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The expansion of euthanasia in real time worries the editorial board of the Washington Post

by | Jan 29, 2024

By Dave Andrusko

When even the Washington Post calls for a time-out on further expansion of euthanasia (albeit in Canada), you know it’s pretty clear that Canada has gone off the rails.

To understand the Post’s sort-of-concern, recall that in Canada, “euthanasia” –or “Medical Assistance in Dying” [MAID]– refers to “lethal injections or other interventions administered actively by physicians,” The Post observes.

In the United States, by contrast, “assisted dying still takes only the comparatively passive form of ‘physician-assisted suicide,’ in which doctors prescribe a lethal dose of medications for self-administration.” [Emphasis added.] Note the next sentence: “We have supported limited assisted dying programs of this kind.”

So what is about the latest “reform” that so unnerves the editorial board of the Washington Post? Where did our compassionate position take a wrong turn North of the border?

“On March 17, barring a last-minute change in government policy, Canada will authorize MAID upon the request of patients whose only illness is a psychiatric one, such as depression or schizophrenia.

At first reading, this is so bizarre that you find it hard to believe. This is a sick joke, right?

No! Here’s the background, the slippery slope in real-time.

Going back 30 years, the pro-death movement has experience great success in convincing governments (or states or provinces) that it is an invidious form of discrimination to “deny” this “right” to…well, fill in the blank.

“Mature minors,” for one, people who are not terminally ill, for another. Waiting periods? That’s just attempting to stall the individual’s taking the final step. Even residency requirements are being eliminated. Why shouldn’t I be able to go to the state where this is legal if it is not in my state?’

How about permitting assisted suicide by telehealth? Of course, can’t “discriminate” against people who live in the hinterland.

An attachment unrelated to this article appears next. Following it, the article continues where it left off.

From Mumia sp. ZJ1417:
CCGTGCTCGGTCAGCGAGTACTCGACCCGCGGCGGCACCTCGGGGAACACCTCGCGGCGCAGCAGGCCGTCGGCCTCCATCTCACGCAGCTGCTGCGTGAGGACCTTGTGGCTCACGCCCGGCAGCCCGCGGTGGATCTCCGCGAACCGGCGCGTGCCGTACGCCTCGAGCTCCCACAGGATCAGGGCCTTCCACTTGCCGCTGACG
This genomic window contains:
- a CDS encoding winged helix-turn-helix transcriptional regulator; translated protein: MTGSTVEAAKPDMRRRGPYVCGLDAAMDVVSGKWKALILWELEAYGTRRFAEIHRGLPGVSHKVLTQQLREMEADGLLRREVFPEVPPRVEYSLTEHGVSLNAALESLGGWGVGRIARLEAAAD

This is “legislative creep” gone amuck! [The term is Sue Webber’s, a senior Tory and a Member of the Scottish Parliament.]

Almost the last step—although doubtlessly the grotesquely misnamed “Compassion & Choices” will find others—is extending this “right” to people suffering mental disorders, The aforementioned “legislative creep” is alive (in a manner of speaking} and accelerating.

“The latest statistics we have are that 44,958 people died by MAID between 2016 and the end of 2022, more than the number of Canadian military deaths in the Second World War,” The National Post’s John Ivison writes.

“The trend lines are worrying: 31.2-per-cent more cases in 2022 over the previous year.

“The fear is that those numbers will really blast off if access becomes too open. There are plenty of signs
 that Canada has gone too far already, without lifting more restrictions.”

Getting back to the Washington Post editorial warning about expansion:

Advocates frame this as an advancement for patient autonomy and equal rights for the mentally ill. In fact, it would risk the lives of vulnerable people who, by definition, might have trouble assessing reality and whose symptoms and conditions are notoriously difficult even for experts to specify. There might, indeed, be mentally ill patients suffering from symptoms so debilitating and intractable that their options are uniformly dismal. But designing a system to distinguish them reliably from others in mental distress, who would benefit from treatment, is at least extremely hard, if not impossible.

And, certainly, as the editorial points out

Canada’s system is not up to the task. Its MAID regulations are looser than those of Belgium and the Netherlands, where psychiatric euthanasia has been lawful since 2002 — and where serious concerns have arisen about that practice.

The editorial concludes

Good intentions tend to have unintended consequences. In the United States, Americans need to keep a close eye on their neighbor’s experience, and learn from it.

You think?

Categories: Euthanasia